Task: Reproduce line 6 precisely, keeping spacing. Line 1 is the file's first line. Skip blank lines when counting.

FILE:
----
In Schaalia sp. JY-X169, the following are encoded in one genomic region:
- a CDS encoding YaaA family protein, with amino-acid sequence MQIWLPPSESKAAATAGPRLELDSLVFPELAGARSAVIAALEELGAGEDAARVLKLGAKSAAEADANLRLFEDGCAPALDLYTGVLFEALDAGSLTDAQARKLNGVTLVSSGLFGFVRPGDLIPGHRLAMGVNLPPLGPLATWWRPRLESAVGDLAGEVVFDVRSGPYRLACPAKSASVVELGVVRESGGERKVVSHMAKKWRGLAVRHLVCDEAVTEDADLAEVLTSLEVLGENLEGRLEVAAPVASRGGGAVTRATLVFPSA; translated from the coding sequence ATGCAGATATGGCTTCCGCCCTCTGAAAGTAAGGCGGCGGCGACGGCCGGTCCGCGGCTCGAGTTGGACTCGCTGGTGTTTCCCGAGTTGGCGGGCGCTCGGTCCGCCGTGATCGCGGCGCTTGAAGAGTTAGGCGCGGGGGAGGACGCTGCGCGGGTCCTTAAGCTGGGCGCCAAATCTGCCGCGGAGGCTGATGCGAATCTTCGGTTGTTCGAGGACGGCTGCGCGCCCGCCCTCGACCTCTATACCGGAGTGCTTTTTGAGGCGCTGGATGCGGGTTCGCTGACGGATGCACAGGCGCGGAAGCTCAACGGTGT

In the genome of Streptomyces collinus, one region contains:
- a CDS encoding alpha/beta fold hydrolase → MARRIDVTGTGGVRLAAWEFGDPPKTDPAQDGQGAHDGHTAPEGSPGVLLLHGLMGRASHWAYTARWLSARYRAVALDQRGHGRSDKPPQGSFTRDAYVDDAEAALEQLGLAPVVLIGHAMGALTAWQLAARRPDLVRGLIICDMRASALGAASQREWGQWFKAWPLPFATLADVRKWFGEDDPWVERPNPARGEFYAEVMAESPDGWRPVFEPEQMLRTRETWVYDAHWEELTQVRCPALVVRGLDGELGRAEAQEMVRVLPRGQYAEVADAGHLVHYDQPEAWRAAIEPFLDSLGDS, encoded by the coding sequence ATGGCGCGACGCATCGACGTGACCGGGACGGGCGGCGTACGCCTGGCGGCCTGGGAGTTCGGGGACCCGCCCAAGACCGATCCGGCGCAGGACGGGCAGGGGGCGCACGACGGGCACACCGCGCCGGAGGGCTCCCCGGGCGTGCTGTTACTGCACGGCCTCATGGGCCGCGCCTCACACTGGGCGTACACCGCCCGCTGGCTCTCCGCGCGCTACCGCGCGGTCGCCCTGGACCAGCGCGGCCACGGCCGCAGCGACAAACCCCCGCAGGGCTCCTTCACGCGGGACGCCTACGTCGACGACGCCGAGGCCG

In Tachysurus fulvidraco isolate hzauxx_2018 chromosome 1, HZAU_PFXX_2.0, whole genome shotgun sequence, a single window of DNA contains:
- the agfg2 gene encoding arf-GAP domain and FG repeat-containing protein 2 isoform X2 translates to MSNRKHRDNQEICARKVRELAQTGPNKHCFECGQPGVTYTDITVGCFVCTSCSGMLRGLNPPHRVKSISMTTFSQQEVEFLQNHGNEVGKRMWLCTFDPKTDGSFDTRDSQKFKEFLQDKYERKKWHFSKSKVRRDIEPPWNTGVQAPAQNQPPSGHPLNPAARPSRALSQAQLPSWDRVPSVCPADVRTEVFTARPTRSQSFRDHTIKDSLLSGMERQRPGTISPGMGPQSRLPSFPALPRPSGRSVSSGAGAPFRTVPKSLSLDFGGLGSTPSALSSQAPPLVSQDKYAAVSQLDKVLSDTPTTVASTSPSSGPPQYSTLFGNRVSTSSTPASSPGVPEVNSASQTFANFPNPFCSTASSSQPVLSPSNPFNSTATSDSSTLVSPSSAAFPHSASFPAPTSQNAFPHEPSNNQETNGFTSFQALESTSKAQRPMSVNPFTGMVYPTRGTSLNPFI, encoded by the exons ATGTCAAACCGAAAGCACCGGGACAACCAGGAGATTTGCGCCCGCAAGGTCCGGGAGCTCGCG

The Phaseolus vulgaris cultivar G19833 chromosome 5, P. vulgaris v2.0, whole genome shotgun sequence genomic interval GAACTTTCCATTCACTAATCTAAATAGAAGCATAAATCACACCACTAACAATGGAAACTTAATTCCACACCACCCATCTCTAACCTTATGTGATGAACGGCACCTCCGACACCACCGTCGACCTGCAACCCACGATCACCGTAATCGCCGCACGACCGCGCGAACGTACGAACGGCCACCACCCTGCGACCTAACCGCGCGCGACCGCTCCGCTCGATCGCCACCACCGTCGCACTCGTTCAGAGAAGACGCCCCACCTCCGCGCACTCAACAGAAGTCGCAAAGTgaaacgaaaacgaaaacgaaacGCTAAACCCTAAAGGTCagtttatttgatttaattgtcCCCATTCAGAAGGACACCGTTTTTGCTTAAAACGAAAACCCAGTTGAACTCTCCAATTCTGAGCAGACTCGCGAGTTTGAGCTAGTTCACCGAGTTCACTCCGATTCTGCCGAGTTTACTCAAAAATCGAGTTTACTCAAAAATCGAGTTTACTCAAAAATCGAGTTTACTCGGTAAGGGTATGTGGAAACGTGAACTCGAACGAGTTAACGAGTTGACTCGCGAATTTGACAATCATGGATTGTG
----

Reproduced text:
- the agfg2 gene encoding arf-GAP domain and FG repeat-containing protein 2 isoform X2 translates to MSNRKHRDNQEICARKVRELAQTGPNKHCFECGQPGVTYTDITVGCFVCTSCSGMLRGLNPPHRVKSISMTTFSQQEVEFLQNHGNEVGKRMWLCTFDPKTDGSFDTRDSQKFKEFLQDKYERKKWHFSKSKVRRDIEPPWNTGVQAPAQNQPPSGHPLNPAARPSRALSQAQLPSWDRVPSVCPADVRTEVFTARPTRSQSFRDHTIKDSLLSGMERQRPGTISPGMGPQSRLPSFPALPRPSGRSVSSGAGAPFRTVPKSLSLDFGGLGSTPSALSSQAPPLVSQDKYAAVSQLDKVLSDTPTTVASTSPSSGPPQYSTLFGNRVSTSSTPASSPGVPEVNSASQTFANFPNPFCSTASSSQPVLSPSNPFNSTATSDSSTLVSPSSAAFPHSASFPAPTSQNAFPHEPSNNQETNGFTSFQALESTSKAQRPMSVNPFTGMVYPTRGTSLNPFI, encoded by the exons ATGTCAAACCGAAAGCACCGGGACAACCAGGAGATTTGCGCCCGCAAGGTCCGGGAGCTCGCG